“Supporting ENDA is a step in the right direction, but unfortunately Congressman Gibson has a failed record when it comes to ensuring equal protection under the law for all New Yorkers,” said Morgan Hook, a spokesperson for Eldridge. “He was a defender of the military’s discriminatory ‘Don’t Ask Don’t Tell Policy,’ and he voted to support federal discrimination under DOMA. More than two years after New York State passed the freedom to marry, Congressman Gibson continues to oppose marriage equality for committed same-sex couples. Sean Eldridge has been a leader in the fight for equal treatment under the law for all families. Our region deserves a member of Congress who will lead on issues of fairness and equal protection the law – not someone who will catch-up when it’s politically advantageous.”
Despite being considered one of the more liberal Republicans in the House, Gibson has a weak record on gay rights, according to the Human Rights Campaign. Gibson does support civil unions.
How do other Republicans facing strong Democratic challengers feel about the bill? We reached out to Reps. Michael Grimm and Tom Reed, but have not heard back from their spokespeople.
Update: Gibson decided to support the bill after meeting with five members of Parents, Families and Friends of Lesbians and Gays, known as PFLAG, in his Capitol Hill office last week. The meeting came about after Dale Bernstein, a Ghent resident and national board member of PFLAG, reached out to Gibson shortly after the government shut down in early October.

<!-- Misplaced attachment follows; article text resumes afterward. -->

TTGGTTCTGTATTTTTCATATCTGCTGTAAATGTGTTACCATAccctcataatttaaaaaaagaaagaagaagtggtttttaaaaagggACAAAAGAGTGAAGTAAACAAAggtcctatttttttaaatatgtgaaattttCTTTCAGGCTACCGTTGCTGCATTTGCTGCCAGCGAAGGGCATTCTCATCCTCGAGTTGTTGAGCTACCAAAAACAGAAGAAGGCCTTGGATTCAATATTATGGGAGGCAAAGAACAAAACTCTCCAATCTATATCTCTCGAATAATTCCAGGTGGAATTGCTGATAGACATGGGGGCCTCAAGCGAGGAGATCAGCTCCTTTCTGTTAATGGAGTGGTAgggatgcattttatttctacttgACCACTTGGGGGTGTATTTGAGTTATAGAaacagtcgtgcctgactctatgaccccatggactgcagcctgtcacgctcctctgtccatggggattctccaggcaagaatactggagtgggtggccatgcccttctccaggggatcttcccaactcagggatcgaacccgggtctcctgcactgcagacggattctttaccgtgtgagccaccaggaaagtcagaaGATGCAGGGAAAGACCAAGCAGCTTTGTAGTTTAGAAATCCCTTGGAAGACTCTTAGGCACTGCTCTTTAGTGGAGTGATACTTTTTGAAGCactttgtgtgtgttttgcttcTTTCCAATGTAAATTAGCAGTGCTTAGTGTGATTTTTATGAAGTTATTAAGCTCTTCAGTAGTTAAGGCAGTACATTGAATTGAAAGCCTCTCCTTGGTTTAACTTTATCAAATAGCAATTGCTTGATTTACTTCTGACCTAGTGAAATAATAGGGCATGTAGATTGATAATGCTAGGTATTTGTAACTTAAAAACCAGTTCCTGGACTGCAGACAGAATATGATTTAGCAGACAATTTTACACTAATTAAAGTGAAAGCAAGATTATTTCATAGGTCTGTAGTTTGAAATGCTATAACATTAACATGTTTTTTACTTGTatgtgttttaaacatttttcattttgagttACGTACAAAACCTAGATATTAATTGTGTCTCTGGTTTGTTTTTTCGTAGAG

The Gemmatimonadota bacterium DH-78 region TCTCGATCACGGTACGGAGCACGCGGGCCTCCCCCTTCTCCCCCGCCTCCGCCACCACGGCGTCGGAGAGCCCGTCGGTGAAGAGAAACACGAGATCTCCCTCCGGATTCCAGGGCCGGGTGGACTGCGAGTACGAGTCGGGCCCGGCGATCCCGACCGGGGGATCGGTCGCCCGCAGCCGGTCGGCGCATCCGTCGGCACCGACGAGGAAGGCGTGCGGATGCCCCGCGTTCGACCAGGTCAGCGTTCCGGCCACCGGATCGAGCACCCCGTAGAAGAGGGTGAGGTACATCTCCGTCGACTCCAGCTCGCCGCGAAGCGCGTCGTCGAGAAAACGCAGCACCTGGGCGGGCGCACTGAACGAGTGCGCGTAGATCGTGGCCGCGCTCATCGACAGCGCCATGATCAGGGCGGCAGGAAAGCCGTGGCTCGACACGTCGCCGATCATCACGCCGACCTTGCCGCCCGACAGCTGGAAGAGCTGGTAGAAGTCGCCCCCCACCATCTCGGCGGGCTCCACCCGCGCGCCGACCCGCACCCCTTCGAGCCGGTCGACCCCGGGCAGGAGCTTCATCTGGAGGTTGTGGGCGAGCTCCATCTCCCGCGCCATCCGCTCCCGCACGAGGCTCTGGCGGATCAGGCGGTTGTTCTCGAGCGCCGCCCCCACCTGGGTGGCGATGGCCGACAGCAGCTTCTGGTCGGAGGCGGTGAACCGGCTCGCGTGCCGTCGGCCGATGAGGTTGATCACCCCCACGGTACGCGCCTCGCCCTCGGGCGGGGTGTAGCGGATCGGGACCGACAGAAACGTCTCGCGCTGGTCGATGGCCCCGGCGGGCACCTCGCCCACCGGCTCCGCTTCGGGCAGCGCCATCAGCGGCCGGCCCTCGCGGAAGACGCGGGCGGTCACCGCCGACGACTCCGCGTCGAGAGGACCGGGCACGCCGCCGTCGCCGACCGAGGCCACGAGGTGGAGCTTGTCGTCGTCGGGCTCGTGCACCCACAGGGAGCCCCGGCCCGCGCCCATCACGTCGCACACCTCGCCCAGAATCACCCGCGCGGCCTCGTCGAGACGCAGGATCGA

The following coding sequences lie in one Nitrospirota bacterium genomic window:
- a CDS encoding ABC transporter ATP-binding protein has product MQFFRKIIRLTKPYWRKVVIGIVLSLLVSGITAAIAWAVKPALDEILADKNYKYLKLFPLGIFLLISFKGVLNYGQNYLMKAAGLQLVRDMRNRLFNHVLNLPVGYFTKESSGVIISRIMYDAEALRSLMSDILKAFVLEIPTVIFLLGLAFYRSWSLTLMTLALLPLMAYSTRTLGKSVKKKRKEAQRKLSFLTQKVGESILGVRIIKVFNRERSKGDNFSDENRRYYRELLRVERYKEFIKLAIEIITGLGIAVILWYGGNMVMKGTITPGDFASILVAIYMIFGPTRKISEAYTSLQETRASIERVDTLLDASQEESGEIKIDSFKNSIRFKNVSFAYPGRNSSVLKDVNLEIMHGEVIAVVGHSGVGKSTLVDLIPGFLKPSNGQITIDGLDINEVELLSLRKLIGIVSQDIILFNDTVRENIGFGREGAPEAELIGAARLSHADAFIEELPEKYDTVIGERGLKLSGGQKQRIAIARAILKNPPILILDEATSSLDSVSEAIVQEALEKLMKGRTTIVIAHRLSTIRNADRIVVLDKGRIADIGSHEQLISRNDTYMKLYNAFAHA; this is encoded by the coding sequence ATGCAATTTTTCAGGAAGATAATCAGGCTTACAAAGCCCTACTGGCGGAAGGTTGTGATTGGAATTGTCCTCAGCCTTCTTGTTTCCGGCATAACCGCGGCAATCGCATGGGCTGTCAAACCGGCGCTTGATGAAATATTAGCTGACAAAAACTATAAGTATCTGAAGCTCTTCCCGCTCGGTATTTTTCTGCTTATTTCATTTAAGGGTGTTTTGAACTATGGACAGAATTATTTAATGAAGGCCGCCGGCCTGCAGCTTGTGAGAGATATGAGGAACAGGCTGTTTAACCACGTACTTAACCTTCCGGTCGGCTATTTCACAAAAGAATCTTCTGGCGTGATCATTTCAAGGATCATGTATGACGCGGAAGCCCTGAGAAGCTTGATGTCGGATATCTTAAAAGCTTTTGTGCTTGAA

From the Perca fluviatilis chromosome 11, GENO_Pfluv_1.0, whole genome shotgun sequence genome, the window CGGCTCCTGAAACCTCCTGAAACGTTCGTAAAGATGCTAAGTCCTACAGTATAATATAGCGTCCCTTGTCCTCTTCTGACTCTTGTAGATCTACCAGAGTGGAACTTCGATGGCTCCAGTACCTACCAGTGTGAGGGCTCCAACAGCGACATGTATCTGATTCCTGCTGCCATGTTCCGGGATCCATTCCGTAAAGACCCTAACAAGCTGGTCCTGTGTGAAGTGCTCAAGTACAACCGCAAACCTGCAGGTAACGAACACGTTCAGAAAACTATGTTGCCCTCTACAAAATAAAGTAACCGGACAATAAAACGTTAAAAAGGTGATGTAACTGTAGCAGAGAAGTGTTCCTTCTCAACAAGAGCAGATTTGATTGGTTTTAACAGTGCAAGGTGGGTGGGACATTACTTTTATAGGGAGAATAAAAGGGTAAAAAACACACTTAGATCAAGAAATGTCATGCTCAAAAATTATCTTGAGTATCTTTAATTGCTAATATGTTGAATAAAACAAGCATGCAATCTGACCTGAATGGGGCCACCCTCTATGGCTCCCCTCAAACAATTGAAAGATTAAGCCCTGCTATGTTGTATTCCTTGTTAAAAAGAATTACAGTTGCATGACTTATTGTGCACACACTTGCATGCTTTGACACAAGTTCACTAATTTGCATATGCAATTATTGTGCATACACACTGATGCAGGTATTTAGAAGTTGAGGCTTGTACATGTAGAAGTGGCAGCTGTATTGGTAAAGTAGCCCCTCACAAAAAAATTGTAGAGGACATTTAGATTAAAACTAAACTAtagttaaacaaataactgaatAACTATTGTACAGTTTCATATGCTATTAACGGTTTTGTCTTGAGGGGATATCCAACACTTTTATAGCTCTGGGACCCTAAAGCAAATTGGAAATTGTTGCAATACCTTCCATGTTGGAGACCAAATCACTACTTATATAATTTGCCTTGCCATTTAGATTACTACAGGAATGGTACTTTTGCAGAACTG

“[Gibson] jumped on the meeting right away,” said Bernstein, describing how Gibson’s staff quickly put the wheels in motion for a face-to-face sit down with the congressman. “He was engaged. He was interested.”
Bernstein had previously met with Gibson’s staff, but that was two years ago, before Gibson had to face a well-heeled opponent in Sean Eldridge. Bernstein, however, said Eldridge and the 2014 election did not come up at all during the meeting.
“I did not get the sense that it was political,” said Bernstein.
The meeting lasted an hour and touched on other gay rights issues, including same-sex marriage. Gibson supports only civil unions, but Bernstein said the Republican congressman listened to their pitch.
“I hope his position is evolving,” said Bernstein, who has a gay son who recently got married.
Bernstein left the meeting unsure of what Gibson’s ultimate position on ENDA would be, adding “I was taken by surprise that he signed on as a co-sponsor that quickly.”
Now that he is behind the bill, Bernstein, undecided about next year’s election, said she is open to voting for him.
“He has moved way up on the list,” said Bernstein.
Oct 23rd - 5:02 pm
Rep. Sean Patrick Maloney is breaking with his party and calling on President Obama to hold someone accountable for the failed rollout of a key website for the Affordable Care Act.
The Hudson Valley Democrat’s comments mirror those by his Republican colleagues. The website, launched on October First, allows people in 36 states, though not New York, to shop for insurance ahead of next year’s mandate that individuals carry health coverage. It has been riddled with technical glitches that may undermine that President’s signature achievement.